—-I’m trying to consolidate all my botany posts from the other blog. Sorry for the filler —–

It’s botany time!  Today we’re looking at dogwood from Queen Elizabeth Park in Vancouver, BC.  I think it may be a Pacific Dogwood (Cornus nuttallii), which happens to be the provincial ‘flower’ of BC.  Why do I call it a ‘flower’, you ask?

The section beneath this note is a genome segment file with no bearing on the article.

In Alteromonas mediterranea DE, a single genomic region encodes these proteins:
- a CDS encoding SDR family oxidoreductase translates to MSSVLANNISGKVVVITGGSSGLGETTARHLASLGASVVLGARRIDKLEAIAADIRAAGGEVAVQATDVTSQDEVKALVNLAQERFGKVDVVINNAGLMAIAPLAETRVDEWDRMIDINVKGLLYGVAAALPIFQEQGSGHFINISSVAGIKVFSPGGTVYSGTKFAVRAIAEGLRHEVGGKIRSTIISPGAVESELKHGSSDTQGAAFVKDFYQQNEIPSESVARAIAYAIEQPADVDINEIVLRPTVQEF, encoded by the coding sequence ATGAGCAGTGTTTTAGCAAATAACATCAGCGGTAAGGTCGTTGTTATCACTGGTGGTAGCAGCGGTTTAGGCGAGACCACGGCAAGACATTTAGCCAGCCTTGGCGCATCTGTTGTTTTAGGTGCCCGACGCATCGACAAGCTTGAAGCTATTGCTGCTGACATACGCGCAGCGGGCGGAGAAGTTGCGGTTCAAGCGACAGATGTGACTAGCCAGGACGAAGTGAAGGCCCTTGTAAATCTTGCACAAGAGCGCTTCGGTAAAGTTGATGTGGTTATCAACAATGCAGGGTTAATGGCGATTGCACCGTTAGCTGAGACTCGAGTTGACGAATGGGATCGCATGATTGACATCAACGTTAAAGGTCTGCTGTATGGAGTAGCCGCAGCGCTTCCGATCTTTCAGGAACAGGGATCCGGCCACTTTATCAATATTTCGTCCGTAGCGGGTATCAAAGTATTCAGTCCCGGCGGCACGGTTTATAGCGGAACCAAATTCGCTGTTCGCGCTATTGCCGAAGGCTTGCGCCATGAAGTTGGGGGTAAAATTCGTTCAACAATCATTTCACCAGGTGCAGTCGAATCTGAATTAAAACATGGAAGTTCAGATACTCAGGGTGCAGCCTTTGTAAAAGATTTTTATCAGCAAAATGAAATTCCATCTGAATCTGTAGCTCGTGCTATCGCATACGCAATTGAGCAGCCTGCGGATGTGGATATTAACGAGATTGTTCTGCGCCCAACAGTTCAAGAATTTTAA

Flower’s are reproductive structures that typically include sepals, stamens, petals and pistils.  In this case, what we actually see is a cluster of tiny, inconspicuous little flowers in the centre, surrounded by 5 white, showy modified floral bracts. Rather than making one big giant flower, dogwoods aggregate many little flowers into one larger structure that together act to attract pollinators.  This type of floral arrangement (aka inflorescence) is called a head and found in many other plants, such as the sunflowers and daisies we looked at last week. Go teamwork!